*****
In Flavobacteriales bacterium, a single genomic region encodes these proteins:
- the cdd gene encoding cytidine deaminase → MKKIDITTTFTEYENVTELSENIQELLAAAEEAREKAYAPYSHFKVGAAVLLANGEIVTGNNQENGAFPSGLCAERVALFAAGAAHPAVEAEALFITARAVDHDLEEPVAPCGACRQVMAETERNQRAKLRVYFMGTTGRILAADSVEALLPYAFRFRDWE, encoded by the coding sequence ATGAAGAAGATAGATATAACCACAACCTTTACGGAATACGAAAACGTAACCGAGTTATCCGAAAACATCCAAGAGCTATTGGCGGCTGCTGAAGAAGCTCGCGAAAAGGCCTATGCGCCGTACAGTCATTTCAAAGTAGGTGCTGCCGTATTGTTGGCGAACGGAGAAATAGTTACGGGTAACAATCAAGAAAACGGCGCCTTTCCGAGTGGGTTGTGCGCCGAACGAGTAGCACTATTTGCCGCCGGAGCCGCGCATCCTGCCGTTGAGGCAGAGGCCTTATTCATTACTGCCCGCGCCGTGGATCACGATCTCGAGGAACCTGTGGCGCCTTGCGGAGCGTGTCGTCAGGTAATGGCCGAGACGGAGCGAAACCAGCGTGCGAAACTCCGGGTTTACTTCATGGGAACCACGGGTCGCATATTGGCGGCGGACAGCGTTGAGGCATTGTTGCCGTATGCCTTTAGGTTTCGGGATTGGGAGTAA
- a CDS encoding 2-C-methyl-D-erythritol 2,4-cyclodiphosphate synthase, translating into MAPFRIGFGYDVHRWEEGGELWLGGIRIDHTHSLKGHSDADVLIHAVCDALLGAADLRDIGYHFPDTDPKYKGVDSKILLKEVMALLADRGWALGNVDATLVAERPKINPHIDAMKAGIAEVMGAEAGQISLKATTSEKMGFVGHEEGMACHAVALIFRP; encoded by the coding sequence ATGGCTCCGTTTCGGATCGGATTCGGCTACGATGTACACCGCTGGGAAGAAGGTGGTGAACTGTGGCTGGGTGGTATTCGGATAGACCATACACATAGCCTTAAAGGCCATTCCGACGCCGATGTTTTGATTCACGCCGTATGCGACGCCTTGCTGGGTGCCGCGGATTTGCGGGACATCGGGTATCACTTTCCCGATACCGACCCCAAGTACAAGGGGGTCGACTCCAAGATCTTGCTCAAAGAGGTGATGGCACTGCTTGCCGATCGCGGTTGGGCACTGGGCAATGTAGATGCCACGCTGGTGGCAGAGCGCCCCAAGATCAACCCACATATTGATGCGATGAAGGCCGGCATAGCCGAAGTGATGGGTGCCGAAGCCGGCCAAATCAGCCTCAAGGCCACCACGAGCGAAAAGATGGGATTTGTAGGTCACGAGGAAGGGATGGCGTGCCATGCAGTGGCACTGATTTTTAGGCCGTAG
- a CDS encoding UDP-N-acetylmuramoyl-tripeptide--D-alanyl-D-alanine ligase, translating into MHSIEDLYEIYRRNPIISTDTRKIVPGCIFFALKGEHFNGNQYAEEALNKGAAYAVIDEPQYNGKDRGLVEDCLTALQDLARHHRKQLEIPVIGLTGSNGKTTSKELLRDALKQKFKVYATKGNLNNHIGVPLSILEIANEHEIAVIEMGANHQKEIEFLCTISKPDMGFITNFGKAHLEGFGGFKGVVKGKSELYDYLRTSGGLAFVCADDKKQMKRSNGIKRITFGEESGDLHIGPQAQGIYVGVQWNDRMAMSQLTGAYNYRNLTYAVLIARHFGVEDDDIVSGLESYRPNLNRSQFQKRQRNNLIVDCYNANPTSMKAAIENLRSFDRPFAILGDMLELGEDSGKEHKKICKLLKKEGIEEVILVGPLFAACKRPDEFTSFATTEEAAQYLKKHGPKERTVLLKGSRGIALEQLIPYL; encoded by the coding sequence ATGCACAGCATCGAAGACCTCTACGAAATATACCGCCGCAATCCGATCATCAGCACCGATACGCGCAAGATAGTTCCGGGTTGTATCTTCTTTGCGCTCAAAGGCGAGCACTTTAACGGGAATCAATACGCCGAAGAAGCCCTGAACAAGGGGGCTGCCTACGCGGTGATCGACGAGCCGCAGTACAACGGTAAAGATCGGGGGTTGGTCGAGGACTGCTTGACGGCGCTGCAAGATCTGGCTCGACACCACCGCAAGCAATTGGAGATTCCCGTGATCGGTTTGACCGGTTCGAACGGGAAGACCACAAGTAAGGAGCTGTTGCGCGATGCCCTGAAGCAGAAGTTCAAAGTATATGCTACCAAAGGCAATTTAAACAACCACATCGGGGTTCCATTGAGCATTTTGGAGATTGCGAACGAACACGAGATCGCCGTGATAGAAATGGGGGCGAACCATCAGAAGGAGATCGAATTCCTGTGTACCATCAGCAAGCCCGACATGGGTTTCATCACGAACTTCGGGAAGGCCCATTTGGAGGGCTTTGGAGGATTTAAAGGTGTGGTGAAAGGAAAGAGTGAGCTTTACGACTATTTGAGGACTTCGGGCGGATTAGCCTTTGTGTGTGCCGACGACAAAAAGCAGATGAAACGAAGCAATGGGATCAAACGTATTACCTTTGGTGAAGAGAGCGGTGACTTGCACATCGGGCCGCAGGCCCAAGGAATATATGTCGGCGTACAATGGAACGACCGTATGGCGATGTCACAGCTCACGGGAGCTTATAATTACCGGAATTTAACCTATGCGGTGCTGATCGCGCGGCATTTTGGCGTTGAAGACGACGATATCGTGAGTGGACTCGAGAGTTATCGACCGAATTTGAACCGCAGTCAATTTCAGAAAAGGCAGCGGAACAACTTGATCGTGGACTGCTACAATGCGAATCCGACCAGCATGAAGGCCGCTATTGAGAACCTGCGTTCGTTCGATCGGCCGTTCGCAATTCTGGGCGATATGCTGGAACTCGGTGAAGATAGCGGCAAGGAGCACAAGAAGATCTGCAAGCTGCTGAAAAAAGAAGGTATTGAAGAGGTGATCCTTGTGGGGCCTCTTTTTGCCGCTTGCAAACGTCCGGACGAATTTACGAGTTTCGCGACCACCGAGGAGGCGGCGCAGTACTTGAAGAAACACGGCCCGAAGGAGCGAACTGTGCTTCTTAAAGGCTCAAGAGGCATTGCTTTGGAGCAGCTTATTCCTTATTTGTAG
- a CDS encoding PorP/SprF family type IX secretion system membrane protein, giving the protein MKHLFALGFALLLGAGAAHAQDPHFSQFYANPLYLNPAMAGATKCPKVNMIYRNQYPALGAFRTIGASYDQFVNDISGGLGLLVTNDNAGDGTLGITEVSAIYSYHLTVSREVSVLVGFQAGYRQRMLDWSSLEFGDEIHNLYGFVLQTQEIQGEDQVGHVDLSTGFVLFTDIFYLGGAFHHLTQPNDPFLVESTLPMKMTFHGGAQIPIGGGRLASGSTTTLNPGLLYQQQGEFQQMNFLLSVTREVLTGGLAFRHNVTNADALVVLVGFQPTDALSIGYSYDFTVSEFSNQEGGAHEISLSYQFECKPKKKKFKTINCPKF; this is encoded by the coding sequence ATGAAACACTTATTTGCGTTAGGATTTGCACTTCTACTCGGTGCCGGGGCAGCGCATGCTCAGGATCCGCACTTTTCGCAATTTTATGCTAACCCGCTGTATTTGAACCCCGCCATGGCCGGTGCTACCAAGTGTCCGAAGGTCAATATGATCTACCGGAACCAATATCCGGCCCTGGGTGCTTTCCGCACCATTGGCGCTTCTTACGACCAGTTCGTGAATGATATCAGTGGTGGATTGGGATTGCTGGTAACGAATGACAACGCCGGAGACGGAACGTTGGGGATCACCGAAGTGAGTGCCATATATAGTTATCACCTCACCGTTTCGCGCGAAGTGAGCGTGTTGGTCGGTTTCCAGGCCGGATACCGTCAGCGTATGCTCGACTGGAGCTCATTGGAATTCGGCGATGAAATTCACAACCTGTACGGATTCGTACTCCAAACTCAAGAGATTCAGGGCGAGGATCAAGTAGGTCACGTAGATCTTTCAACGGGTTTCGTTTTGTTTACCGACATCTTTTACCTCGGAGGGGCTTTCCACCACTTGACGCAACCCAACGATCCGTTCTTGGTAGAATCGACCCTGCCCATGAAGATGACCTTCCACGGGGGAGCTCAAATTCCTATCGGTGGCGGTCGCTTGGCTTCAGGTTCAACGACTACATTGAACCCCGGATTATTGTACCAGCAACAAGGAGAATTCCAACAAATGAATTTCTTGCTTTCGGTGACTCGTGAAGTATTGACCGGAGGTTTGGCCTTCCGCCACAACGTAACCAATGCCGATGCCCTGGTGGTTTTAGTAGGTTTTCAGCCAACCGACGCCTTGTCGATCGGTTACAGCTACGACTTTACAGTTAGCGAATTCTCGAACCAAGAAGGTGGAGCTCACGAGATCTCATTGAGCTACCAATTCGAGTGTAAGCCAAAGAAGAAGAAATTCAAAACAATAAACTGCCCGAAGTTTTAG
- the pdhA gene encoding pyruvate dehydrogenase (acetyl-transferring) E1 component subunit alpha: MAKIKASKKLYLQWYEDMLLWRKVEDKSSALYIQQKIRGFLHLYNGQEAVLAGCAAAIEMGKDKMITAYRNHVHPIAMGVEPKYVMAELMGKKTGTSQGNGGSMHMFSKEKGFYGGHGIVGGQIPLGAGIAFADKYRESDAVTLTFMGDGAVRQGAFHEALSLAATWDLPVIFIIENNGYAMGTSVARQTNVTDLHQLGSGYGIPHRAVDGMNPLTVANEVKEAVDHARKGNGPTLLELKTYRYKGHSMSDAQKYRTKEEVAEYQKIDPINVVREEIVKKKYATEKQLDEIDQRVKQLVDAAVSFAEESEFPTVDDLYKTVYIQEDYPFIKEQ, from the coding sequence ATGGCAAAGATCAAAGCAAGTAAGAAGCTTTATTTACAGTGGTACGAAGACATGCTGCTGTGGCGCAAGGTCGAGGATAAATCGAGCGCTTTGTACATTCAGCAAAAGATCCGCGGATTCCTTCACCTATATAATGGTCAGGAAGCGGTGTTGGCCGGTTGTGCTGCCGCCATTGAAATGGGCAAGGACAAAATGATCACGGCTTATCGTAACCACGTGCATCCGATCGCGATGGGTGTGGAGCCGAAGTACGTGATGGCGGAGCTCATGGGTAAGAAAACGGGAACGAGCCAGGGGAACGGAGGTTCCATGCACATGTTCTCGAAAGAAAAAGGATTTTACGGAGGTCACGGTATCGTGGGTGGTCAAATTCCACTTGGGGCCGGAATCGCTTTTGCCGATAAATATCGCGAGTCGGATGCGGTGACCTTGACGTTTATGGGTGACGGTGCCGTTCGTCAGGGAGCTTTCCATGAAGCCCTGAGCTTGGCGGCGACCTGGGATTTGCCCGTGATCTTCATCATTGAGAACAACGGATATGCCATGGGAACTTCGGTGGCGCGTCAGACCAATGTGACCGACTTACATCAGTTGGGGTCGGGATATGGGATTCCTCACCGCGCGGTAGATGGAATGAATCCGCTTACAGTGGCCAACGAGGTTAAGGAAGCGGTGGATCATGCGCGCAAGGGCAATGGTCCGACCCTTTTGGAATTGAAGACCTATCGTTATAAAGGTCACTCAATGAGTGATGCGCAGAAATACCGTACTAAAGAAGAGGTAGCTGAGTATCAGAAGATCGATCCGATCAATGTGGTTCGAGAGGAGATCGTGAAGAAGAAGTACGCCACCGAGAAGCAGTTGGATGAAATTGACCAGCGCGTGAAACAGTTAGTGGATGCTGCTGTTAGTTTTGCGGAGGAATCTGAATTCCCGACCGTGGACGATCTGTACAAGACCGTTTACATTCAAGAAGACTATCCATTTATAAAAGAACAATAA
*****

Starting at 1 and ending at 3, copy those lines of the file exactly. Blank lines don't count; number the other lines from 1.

In Flavobacteriales bacterium, a single genomic region encodes these proteins:
- the cdd gene encoding cytidine deaminase → MKKIDITTTFTEYENVTELSENIQELLAAAEEAREKAYAPYSHFKVGAAVLLANGEIVTGNNQENGAFPSGLCAERVALFAAGAAHPAVEAEALFITARAVDHDLEEPVAPCGACRQVMAETERNQRAKLRVYFMGTTGRILAADSVEALLPYAFRFRDWE, encoded by the coding sequence ATGAAGAAGATAGATATAACCACAACCTTTACGGAATACGAAAACGTAACCGAGTTATCCGAAAACATCCAAGAGCTATTGGCGGCTGCTGAAGAAGCTCGCGAAAAGGCCTATGCGCCGTACAGTCATTTCAAAGTAGGTGCTGCCGTATTGTTGGCGAACGGAGAAATAGTTACGGGTAACAATCAAGAAAACGGCGCCTTTCCGAGTGGGTTGTGCGCCGAACGAGTAGCACTATTTGCCGCCGGAGCCGCGCATCCTGCCGTTGAGGCAGAGGCCTTATTCATTACTGCCCGCGCCGTGGATCACGATCTCGAGGAACCTGTGGCGCCTTGCGGAGCGTGTCGTCAGGTAATGGCCGAGACGGAGCGAAACCAGCGTGCGAAACTCCGGGTTTACTTCATGGGAACCACGGGTCGCATATTGGCGGCGGACAGCGTTGAGGCATTGTTGCCGTATGCCTTTAGGTTTCGGGATTGGGAGTAA
- a CDS encoding 2-C-methyl-D-erythritol 2,4-cyclodiphosphate synthase, translating into MAPFRIGFGYDVHRWEEGGELWLGGIRIDHTHSLKGHSDADVLIHAVCDALLGAADLRDIGYHFPDTDPKYKGVDSKILLKEVMALLADRGWALGNVDATLVAERPKINPHIDAMKAGIAEVMGAEAGQISLKATTSEKMGFVGHEEGMACHAVALIFRP; encoded by the coding sequence ATGGCTCCGTTTCGGATCGGATTCGGCTACGATGTACACCGCTGGGAAGAAGGTGGTGAACTGTGGCTGGGTGGTATTCGGATAGACCATACACATAGCCTTAAAGGCCATTCCGACGCCGATGTTTTGATTCACGCCGTATGCGACGCCTTGCTGGGTGCCGCGGATTTGCGGGACATCGGGTATCACTTTCCCGATACCGACCCCAAGTACAAGGGGGTCGACTCCAAGATCTTGCTCAAAGAGGTGATGGCACTGCTTGCCGATCGCGGTTGGGCACTGGGCAATGTAGATGCCACGCTGGTGGCAGAGCGCCCCAAGATCAACCCACATATTGATGCGATGAAGGCCGGCATAGCCGAAGTGATGGGTGCCGAAGCCGGCCAAATCAGCCTCAAGGCCACCACGAGCGAAAAGATGGGATTTGTAGGTCACGAGGAAGGGATGGCGTGCCATGCAGTGGCACTGATTTTTAGGCCGTAG